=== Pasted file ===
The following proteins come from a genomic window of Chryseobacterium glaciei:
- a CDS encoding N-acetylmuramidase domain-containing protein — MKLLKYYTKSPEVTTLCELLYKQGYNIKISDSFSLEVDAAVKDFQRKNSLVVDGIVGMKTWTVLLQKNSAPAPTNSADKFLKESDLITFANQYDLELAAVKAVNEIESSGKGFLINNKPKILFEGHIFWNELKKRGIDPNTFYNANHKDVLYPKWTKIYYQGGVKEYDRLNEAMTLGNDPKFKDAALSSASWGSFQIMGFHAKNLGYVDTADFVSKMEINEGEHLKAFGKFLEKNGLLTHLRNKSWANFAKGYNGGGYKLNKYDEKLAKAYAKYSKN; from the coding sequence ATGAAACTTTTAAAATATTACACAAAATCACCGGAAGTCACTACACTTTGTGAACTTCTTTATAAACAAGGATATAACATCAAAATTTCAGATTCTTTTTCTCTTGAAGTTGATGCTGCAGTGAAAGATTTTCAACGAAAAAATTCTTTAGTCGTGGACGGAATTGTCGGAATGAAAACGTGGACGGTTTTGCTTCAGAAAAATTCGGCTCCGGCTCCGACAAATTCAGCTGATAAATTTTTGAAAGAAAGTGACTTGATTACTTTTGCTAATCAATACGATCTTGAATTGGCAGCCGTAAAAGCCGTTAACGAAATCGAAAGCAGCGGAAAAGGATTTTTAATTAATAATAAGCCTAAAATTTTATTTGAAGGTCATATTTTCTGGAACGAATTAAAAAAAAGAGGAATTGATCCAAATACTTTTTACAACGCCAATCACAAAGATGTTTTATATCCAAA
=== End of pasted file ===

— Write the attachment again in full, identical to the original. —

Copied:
The following proteins come from a genomic window of Chryseobacterium glaciei:
- a CDS encoding N-acetylmuramidase domain-containing protein — MKLLKYYTKSPEVTTLCELLYKQGYNIKISDSFSLEVDAAVKDFQRKNSLVVDGIVGMKTWTVLLQKNSAPAPTNSADKFLKESDLITFANQYDLELAAVKAVNEIESSGKGFLINNKPKILFEGHIFWNELKKRGIDPNTFYNANHKDVLYPKWTKIYYQGGVKEYDRLNEAMTLGNDPKFKDAALSSASWGSFQIMGFHAKNLGYVDTADFVSKMEINEGEHLKAFGKFLEKNGLLTHLRNKSWANFAKGYNGGGYKLNKYDEKLAKAYAKYSKN; from the coding sequence ATGAAACTTTTAAAATATTACACAAAATCACCGGAAGTCACTACACTTTGTGAACTTCTTTATAAACAAGGATATAACATCAAAATTTCAGATTCTTTTTCTCTTGAAGTTGATGCTGCAGTGAAAGATTTTCAACGAAAAAATTCTTTAGTCGTGGACGGAATTGTCGGAATGAAAACGTGGACGGTTTTGCTTCAGAAAAATTCGGCTCCGGCTCCGACAAATTCAGCTGATAAATTTTTGAAAGAAAGTGACTTGATTACTTTTGCTAATCAATACGATCTTGAATTGGCAGCCGTAAAAGCCGTTAACGAAATCGAAAGCAGCGGAAAAGGATTTTTAATTAATAATAAGCCTAAAATTTTATTTGAAGGTCATATTTTCTGGAACGAATTAAAAAAAAGAGGAATTGATCCAAATACTTTTTACAACGCCAATCACAAAGATGTTTTATATCCAAA